Practitioners Talked; We Listened: Lessons from Building Consensus on Practical SEL Assessment

By: Elizabeth Nolan and Deborah Moroney, American Institutes for Research

As the saying goes,  “You can’t improve what you don’t measure.” As researchers, we hear this quite a bit in our hallways, and we take this statement very seriously. For many reasons, the quote is true. Without measurement, we can’t determine whether interventions, programs, practices, and policies are working. Measuring SEL, broadly, provides crucial feedback about how adults employ practices and strategies to support social and emotional learning; how youth and adults are developing social and emotional competencies; and how agencies and organizations are systematically supporting social and emotional learning and development.

Here’s the caveat to our favorite adage, though: “You can’t improve what you don’t measure well.” In the SEL field, multiple assessment issues – from complexity and reliability of the measures, to the use and interpretation of results – baffle even the most experienced researchers. But leaders in schools and out-of-school time programs are already assessing SEL practice and social and emotional competencies, without waiting for research to catch up. We think it is critically important to tap into the perspectives and insights of leading practitioners about how to measure SEL well. Rarely do we ask those who are doing the assessing and using the data what they think, prior to the adoption of large-scale changes that include measurement. What advice do practice leaders have now, as they are implementing, assessing, and tweaking their practices? What promises and pitfalls do they see on the horizon?

Through the National Practitioner Advisory Group on Using Data to Inspire SEL Practice (NPAG) organized in partnership with Dale Blyth and CASEL, we initiated such conversations in the summer of 2018. We convened 28 practice leaders from across the country – who work in schools, district, states, and out-of-school time programs – to allow them to share perspectives with their peers and with us. At the outset of our time as a working group, we quickly realized that the SEL field was missing both a strong, practitioner-led, unified voice about SEL assessment and data, and practitioner-friendly assessment guidance. In an effort to change that, we coordinated the creation of an NPAG consensus statement on SEL assessment and data.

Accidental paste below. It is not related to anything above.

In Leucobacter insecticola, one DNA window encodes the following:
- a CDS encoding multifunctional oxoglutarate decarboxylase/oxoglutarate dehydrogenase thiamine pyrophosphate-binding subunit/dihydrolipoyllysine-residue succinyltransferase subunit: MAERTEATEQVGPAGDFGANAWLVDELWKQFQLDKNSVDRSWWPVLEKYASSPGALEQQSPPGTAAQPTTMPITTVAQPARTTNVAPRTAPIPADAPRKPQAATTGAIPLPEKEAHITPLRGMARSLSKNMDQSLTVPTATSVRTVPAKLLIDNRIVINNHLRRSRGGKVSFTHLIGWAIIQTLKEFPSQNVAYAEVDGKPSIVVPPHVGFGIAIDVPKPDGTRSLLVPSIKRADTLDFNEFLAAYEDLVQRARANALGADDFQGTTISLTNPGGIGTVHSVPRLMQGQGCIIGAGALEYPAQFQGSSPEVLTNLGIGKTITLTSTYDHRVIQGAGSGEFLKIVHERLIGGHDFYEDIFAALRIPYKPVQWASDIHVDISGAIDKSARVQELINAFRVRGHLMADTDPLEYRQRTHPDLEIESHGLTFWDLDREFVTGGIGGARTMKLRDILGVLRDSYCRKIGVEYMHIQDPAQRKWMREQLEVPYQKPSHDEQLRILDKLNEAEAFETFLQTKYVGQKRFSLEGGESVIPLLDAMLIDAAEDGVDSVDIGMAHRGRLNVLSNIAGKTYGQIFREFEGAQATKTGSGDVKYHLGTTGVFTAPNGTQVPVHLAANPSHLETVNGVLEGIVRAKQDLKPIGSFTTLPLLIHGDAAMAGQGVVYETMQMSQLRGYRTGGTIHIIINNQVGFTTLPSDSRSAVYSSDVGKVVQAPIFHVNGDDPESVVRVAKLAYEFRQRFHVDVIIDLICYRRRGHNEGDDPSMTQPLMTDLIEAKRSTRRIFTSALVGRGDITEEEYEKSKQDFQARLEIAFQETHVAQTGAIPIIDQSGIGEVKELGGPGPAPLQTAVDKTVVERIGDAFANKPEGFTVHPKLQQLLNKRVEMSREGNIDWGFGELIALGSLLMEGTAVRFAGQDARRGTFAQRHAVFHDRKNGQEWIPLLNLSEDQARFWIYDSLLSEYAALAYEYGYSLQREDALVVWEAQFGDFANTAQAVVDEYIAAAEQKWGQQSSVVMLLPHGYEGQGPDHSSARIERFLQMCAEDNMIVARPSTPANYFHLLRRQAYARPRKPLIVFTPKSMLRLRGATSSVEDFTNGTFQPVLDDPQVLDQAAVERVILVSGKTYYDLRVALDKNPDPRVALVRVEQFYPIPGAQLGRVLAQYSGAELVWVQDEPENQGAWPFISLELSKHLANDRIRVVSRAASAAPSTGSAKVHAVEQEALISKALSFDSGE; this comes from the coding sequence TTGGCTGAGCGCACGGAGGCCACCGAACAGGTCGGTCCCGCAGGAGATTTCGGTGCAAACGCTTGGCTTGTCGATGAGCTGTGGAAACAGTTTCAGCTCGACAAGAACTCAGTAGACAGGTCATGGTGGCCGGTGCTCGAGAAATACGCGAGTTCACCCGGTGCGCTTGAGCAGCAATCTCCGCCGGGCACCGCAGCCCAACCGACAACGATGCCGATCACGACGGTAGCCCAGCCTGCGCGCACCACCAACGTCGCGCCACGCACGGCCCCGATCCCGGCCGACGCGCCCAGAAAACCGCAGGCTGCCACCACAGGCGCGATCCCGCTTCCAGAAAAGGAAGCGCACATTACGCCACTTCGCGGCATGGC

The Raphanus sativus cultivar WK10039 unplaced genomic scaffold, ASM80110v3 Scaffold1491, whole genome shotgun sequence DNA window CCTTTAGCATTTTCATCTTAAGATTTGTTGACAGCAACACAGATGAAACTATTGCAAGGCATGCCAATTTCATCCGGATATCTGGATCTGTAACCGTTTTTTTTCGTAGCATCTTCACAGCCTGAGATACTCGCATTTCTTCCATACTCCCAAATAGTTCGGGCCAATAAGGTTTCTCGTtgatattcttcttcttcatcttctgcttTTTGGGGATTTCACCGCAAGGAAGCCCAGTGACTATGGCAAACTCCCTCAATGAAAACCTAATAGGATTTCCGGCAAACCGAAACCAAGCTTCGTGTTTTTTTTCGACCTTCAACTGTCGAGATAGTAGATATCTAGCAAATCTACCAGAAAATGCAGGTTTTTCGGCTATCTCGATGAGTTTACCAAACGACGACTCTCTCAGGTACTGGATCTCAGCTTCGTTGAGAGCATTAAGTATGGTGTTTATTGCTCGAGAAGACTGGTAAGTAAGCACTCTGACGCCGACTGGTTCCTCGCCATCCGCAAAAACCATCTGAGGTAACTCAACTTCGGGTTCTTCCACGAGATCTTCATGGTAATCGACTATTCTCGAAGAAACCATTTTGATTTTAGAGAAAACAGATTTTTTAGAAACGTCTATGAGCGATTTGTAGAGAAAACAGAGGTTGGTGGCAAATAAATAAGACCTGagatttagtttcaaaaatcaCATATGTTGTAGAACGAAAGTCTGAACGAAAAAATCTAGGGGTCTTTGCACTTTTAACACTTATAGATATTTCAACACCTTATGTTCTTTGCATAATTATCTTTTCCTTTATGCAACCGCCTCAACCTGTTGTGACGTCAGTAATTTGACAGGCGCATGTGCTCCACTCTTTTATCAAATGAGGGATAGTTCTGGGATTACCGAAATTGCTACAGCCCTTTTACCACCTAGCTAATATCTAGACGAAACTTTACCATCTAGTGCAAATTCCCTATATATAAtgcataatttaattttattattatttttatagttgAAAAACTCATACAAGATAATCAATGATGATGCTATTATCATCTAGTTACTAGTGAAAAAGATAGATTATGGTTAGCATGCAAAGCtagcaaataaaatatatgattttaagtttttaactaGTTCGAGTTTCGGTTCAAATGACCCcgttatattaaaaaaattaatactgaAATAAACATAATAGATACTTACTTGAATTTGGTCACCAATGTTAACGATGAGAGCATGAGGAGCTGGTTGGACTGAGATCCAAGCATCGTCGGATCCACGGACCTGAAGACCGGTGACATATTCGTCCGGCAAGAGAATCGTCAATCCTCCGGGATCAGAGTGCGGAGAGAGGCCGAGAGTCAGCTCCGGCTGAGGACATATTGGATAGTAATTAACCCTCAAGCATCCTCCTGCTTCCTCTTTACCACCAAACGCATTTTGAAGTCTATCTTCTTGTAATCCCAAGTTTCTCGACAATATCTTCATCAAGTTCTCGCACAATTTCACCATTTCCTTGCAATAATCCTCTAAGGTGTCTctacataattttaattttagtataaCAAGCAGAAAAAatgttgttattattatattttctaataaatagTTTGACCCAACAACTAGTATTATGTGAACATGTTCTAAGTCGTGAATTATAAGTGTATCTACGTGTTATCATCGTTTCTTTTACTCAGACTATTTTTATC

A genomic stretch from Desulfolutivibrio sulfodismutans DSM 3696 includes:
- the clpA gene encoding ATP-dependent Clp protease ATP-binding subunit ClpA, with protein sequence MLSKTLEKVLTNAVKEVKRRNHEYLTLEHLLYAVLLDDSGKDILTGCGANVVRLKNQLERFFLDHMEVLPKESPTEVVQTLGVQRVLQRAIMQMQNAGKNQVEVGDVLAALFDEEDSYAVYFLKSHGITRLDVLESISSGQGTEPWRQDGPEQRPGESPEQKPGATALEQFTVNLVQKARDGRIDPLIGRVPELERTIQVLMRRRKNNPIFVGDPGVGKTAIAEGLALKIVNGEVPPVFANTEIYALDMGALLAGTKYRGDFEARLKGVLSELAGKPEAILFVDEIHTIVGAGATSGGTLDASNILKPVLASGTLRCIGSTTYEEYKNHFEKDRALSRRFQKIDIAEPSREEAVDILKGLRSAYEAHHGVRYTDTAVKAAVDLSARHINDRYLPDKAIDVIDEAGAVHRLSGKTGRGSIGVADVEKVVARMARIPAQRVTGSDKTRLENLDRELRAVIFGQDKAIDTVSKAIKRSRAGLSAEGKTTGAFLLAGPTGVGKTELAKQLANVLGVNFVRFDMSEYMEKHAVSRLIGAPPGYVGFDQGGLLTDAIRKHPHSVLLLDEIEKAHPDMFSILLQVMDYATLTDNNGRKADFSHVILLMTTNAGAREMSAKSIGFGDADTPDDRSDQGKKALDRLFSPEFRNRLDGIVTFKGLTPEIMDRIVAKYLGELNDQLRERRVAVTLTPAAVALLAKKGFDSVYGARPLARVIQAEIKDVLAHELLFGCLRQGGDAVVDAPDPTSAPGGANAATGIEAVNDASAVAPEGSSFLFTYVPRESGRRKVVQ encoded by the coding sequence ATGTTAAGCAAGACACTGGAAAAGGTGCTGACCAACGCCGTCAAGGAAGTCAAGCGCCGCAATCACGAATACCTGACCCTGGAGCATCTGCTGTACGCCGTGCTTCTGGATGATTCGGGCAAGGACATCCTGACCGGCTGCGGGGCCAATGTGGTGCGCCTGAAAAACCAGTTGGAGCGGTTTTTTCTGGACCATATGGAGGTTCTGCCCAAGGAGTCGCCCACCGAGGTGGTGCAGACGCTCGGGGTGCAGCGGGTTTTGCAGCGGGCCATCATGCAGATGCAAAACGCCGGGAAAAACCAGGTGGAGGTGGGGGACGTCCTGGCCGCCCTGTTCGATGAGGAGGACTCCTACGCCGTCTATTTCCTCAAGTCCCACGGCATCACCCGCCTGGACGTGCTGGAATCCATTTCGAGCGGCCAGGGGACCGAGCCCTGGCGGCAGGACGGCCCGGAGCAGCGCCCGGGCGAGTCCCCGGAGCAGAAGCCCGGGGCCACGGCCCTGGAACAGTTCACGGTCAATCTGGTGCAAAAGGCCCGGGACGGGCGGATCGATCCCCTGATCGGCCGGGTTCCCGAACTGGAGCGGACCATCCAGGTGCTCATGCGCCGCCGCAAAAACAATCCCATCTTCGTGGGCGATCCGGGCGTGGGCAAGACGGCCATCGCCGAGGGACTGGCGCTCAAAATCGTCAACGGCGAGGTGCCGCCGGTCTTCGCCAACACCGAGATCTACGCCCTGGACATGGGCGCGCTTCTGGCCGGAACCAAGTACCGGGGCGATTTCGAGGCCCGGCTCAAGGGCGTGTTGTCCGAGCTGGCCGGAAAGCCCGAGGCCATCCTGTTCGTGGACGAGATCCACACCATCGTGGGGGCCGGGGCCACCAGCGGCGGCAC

Led and written by a thoughtful subgroup of NPAG leaders, the statement synthesizes the many discussions we have had throughout our time together. Ten key beliefs on SEL data and assessment emerged from our ongoing conversations. Within the statement, you’ll find insights on what practice leaders believe will make SEL assessment successful, with actions to take and reflection questions to consider.

Below, we offer a preview of three key takeaways from NPAG’s work.

Assess in a strengths-based, equitable way. Throughout our conversations, NPAG members concentrated on the concern that SEL may take on a deficit lens if not implemented and assessed carefully. SEL is intended to be a universal support. However, in practice, NPAG members have observed that SEL is often reserved for youth who adults observe as “needing SEL.” Judging young people’s competencies – while they’re learning, growing, and making mistakes – is a delicate task, which requires a strengths-first focus. Can a young person  really “lack self-management” and “lack ‘grit’” when what he or she really carries are the effects of stress and anxiety from outside of a school environment? If we attribute these sorts of labels to individuals, SEL assessment may result in more harm than good.

Build adult capacity to assess SEL, and interpret and use SEL data. Educators are surrounded by, sometimes drowning in, data. Even as more and more data is collected, it can be a challenge to make sense of it all. SEL data is not as easily quantified as measures like math or reading skills, because social and emotional competencies are more malleable – that is, changeable and adaptive. Therefore, adults may need distinct training on how best to interpret SEL data. How does it work with, yet differ from, the academic and behavioral outcome data that educators already have?

Assess to continuously improve. We shouldn’t collect data for data’s sake – instead, we should consider how to align practices, instruction, and assesment in a way that identifies areas of strength as well as areas for improvement. SEL data should be used together with other data that’s already collected, and as our colleagues point out, only if this data adds something new to the conversation.

Through NPAG, we have learned a lot about practice leaders’ current opportunities and challenges in SEL assessment. Certainly, there is no one-size-fits-all approach to assessing SEL effectively. Common principles, like those outlined in NPAG’s statement, can serve as a guide to assessing SEL ethically, which can help to foster the sustainability of SEL practices.